How to achieve a healthy body weight? There is no secret recipe for achieving your healthy body weight following the birth of your baby. It definitely does not include fad diets, crash diets or shakes (but I will save that for another day!!) Here are my tips:

  • Patience! Don’t be in a hurry to drop the weight. Despite the pressure females feel from the media (family, friends and themselves) due to high profile celebrities dropping the baby-weight within days and weeks. This IS NOT NORMAL. They have chefs, nanny’s, personal trainer and personal assistants to help them with everything they do! Plus some of the techniques used are very questionable (in my opinion).
  • Don’t crash diet. The first reaction of your body if it receives reduced calorie intake is the shutdown of additional bodily functions. The first to be compromised will be your milk production for your baby.
  • Increase exercise slowly It is important to increase the intensity and duration of exercise slowly. Don’t head out for a 10km run when your baby is only 6 weeks old! Your body initially needs to recover, and then you need to rebuild your fitness and strength.
  • Balance Ensure you balance the numerous demands on your body. From breastfeeding, sleep, nutrition, exercise and ‘me time’. For many, time exercising is also ‘me time’ which is a great way to do two of these things at the same time.
  • Smart snacking When you are breastfeeding many mums find that they are constantly hungry, and looking for snacks. It is really important to surround yourself with lots of easy healthy snack foods so that you aren’t tempted by empty calories (junk food). Make sure you have plenty of fruits and vegetables on hand (cut these up and seal them in an airtight container, so they are even easier to snack on), dried fruit and nuts, and low-fat dairy.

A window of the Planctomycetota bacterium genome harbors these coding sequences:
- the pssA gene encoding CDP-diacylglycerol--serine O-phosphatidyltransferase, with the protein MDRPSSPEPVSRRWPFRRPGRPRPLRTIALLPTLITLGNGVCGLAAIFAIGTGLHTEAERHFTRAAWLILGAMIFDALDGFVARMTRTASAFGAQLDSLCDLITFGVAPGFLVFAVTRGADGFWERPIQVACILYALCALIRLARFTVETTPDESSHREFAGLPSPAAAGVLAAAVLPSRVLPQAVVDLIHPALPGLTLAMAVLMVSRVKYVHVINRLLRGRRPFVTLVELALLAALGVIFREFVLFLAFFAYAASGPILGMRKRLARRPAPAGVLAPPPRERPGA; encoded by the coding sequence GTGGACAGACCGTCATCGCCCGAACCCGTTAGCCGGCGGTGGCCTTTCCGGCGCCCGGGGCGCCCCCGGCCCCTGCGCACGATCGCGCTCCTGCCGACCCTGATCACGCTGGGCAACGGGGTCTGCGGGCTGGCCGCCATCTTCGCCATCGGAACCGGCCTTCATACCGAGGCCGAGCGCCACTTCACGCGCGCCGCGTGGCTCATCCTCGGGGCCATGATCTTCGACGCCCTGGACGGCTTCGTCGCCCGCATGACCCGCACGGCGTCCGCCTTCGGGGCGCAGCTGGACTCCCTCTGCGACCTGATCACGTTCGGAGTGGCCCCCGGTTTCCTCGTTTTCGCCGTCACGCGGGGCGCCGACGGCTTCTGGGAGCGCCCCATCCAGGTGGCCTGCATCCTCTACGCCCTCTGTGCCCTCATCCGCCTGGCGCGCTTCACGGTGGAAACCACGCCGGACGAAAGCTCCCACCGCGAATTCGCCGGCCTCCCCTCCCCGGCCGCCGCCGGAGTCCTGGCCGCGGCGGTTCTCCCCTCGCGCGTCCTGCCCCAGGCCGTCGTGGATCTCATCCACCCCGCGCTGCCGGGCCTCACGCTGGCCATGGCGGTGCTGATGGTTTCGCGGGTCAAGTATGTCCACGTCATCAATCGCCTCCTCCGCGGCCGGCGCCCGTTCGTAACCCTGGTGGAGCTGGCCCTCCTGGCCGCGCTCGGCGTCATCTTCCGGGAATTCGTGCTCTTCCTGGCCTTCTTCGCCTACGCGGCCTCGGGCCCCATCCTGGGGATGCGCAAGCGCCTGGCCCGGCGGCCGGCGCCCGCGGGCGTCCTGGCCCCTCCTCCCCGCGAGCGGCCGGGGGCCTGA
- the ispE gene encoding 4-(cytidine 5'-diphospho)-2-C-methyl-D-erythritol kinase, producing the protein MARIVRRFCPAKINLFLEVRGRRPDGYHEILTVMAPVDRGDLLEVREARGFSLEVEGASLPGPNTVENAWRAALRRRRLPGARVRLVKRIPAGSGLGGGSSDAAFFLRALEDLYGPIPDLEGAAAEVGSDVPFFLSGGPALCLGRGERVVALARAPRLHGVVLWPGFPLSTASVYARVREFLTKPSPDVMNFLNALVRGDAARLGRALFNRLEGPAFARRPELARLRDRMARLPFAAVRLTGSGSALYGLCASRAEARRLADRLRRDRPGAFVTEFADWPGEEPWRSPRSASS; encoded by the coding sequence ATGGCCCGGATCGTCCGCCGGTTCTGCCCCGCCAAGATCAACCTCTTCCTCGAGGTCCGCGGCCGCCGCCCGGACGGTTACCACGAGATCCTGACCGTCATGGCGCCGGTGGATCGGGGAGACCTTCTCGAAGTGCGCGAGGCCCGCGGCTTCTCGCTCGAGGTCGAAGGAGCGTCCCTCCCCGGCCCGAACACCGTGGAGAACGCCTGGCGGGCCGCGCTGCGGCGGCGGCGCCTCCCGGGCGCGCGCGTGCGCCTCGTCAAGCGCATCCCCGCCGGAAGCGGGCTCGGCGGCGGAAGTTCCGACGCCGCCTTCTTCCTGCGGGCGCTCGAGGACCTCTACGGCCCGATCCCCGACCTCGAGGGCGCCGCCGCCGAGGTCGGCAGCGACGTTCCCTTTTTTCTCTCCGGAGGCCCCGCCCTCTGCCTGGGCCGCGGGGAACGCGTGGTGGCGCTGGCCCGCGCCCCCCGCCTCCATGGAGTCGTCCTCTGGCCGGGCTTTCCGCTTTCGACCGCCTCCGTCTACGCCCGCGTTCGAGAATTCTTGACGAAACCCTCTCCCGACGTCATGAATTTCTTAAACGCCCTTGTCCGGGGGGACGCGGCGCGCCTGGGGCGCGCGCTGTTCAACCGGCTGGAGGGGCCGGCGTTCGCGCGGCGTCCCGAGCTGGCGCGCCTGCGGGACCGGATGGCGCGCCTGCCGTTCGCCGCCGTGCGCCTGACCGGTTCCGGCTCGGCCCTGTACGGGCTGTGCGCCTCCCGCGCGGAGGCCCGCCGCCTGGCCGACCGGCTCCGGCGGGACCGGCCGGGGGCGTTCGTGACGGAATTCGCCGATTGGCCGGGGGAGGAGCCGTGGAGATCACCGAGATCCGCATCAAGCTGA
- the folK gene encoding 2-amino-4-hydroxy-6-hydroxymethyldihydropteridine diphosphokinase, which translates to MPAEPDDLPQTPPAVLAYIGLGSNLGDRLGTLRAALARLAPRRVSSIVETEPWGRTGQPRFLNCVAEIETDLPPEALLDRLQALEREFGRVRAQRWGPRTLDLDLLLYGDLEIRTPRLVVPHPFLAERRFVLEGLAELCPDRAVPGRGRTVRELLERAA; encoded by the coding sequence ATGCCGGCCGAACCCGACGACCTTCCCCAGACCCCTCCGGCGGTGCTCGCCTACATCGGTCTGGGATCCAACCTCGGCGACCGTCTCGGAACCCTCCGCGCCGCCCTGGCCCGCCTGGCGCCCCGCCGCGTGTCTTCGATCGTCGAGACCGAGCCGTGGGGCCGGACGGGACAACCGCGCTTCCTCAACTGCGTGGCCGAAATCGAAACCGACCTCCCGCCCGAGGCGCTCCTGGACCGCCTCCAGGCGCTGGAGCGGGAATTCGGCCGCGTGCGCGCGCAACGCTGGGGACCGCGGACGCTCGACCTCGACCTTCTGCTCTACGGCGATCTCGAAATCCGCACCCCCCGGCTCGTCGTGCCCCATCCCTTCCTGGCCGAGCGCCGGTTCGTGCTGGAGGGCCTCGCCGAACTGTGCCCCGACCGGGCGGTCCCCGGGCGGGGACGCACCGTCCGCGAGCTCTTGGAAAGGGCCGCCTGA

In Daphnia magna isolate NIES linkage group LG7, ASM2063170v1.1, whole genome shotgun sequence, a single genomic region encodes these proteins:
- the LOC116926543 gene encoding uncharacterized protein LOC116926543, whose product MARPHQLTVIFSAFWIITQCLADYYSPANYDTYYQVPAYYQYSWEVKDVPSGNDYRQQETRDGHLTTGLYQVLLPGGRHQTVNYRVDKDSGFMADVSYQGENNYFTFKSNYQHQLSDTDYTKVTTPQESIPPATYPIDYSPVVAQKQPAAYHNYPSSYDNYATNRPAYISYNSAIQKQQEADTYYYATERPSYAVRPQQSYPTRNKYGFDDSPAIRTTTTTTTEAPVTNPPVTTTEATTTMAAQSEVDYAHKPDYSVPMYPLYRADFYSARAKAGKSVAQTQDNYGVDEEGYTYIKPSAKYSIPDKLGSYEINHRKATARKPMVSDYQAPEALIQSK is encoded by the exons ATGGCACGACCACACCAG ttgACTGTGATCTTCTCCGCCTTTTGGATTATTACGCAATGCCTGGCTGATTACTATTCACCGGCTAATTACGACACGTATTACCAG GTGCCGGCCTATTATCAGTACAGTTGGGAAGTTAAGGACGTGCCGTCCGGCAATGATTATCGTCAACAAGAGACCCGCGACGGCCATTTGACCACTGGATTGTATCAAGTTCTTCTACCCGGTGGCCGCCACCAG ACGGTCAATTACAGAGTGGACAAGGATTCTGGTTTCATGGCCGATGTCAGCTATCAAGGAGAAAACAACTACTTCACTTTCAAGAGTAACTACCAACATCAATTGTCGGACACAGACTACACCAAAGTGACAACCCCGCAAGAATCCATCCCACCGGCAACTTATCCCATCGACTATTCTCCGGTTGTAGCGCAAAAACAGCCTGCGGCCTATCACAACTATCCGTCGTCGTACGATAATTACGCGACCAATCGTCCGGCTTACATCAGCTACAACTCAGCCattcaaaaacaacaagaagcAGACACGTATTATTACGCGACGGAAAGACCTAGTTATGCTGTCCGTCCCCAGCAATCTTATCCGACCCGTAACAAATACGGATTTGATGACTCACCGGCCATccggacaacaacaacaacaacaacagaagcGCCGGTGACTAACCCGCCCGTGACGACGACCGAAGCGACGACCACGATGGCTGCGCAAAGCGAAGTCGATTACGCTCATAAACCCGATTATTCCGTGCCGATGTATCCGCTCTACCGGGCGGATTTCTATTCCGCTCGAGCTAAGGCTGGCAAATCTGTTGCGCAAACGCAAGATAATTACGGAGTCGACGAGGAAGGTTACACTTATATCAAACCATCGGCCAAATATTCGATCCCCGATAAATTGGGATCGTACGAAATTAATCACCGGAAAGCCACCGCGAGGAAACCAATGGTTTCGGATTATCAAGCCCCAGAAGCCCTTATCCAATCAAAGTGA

• Drink plenty of fluids The body often mistakes thirst for hunger. Whilst you are breastfeeding you fluid requirements at very high, particularly if you are also exercising. It is important to drink plenty of water.
  • Set realistic goals Aiming for a milestone at a point in time is a great way to keep you on track. It is really important that it is realistic, or it will become an added STRESS point. Rather than having a number on the scales, I always suggest having an outfit that you’d like to feel good in by a point in time.
  • Stop to smell the roses! Don’t let weight loss control your life. Having a baby is a very special time in your life, and it is important to cherish this time. Don’t let weight loss become more important than enjoying life!

For more personal details on an approach to losing the extra baby weight, contact Vicky to organise a time to discuss further – Vicky Anderson